NEW research reveals UK businesses place energy risks at the top, with this years npower Business Energy Index revealing that many businesses do not have a strategy to manage it.
Many businesses believe the government is responsible for helping to bridge energy supply gap by providing funding for energy efficiency, demand management technology and self generation
Energy risk – particularly in terms of security of supply and supply costs - has been identified as the top risk major business energy users are facing, above legislation, security and health & safety.
These were some of the key findings of the npower Business Energy Index (nBEI), an annual report tracking business opinion on energy use, energy risk and carbon emissions, published yesterday.
According to the report, when asked what was of most concern in relation to energy within their business, supply costs came top with a risk ranking of 6.6 out of 10, followed by security of supply with a ranking of 6.1.
For major energy users, increased regulation in the energy sector, the subsequent impact on reputation, and ambitious carbon reduction targets were identified as other high risk areas that are adding to the challenging picture businesses are facing.
However, despite risks associated with energy being identified as a top concern, one in six major business energy users still do not have a policy in place to manage it – although 91 percent do have one in place for health & safety, a more ‘traditional’ business risk.
David Cockshott, director of industrial and commercial markets at npower comments: “It is worrying that while businesses have identified that risks associated with energy - from security of supply to cost - pose a real threat to their immediate and future operations, many have admitted to not having a strategy in place to manage it.
“While many businesses have embraced the benefits of energy management and energy efficiency, when it comes to solutions to manage risk, there is less of a focus from organisations.
“This could be because they don’t believe the two main areas of concern – cost and supply - are something within their control. However, there are ways businesses can mitigate their risk, including investing in self generation or demand management technology.”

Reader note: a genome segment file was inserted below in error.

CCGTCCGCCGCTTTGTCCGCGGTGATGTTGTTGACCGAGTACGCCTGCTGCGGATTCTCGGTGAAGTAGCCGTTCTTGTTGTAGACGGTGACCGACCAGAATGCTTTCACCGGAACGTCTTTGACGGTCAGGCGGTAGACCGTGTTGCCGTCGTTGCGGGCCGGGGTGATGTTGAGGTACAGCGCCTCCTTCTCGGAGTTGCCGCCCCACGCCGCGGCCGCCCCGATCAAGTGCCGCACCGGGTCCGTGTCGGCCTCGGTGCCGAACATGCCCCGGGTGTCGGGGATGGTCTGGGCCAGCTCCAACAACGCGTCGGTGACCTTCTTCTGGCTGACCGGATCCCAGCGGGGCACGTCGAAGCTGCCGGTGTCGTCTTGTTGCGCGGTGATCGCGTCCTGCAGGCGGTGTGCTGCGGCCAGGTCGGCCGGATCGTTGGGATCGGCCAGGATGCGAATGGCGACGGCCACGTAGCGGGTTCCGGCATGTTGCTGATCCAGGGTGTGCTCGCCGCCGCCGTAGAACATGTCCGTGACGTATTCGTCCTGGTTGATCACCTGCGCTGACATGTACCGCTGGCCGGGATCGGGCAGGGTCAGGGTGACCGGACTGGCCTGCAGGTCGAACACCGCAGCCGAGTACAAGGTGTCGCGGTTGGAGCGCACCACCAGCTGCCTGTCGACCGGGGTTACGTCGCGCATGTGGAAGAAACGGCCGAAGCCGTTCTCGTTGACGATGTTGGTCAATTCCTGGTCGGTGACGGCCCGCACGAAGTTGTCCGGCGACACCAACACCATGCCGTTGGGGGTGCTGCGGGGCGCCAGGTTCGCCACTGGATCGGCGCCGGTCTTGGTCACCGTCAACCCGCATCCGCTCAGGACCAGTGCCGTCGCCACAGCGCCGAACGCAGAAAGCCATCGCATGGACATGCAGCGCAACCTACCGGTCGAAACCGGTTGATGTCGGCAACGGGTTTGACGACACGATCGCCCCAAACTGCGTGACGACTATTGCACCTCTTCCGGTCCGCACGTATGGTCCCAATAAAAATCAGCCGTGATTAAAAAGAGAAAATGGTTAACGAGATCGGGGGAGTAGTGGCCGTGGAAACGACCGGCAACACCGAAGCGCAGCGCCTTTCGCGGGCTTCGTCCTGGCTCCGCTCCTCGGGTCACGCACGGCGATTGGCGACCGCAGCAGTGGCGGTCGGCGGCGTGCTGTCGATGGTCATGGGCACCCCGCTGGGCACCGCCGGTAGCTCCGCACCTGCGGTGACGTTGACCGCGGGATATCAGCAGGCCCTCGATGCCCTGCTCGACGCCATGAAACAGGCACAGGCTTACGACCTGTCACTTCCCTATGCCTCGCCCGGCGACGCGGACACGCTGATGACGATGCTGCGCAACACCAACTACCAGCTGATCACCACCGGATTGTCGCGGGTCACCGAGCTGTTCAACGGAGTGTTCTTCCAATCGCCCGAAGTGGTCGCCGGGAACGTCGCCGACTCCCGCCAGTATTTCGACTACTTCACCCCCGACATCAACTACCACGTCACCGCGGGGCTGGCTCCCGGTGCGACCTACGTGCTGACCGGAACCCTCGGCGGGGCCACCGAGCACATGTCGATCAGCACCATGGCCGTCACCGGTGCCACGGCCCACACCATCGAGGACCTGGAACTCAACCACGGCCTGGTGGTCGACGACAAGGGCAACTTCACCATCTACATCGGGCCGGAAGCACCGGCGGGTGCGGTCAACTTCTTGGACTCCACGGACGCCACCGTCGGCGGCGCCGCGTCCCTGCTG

However businesses’ attitudes to investing in self generation as a means of shoring up security of supply, paints a picture of disengagement. Despite their concerns over energy risk, nearly two thirds (62 percent) say that investing in self generation and demand management technology is not a business priority. While 51% cite lack of finance as a barrier, and 38 percent say they simply do not have the resource to manage the project.
When asked who should finance investment in self generation, 61percent of businesses of all sizes felt that the government should be responsible – only 18 percent believe it should be self funded. While the government’s proposed ‘Green Deal’ should go some way to assisting SMEs, it would not provide the same help for larger energy consumers.
David Cockshott continues: “While this year’s nBEI shows that more easy-to-implement energy efficiency measures and improvements are happening across businesses of all sizes. When it comes to large scale self generation projects or demand management initiatives, there is still some resistance.
“This is despite many businesses highlighting energy risk as their top concern for the foreseeable future. As demand on the grid starts to become a major issue, large energy users in particular will need to look at new ways to manage their energy more intelligently; whether through self generation or through demand management tools such as load management.”
David Cockshott concludes: “What is clear, however, is that businesses believe that investment in these areas should come from government. While the government is keen to support smaller companies through initiatives such as the Green Deal, the report shows that larger businesses believe the government should also look at ways to help them. For instance, to mitigate risk and reduce instability through incentivising self generation and demand management tools.”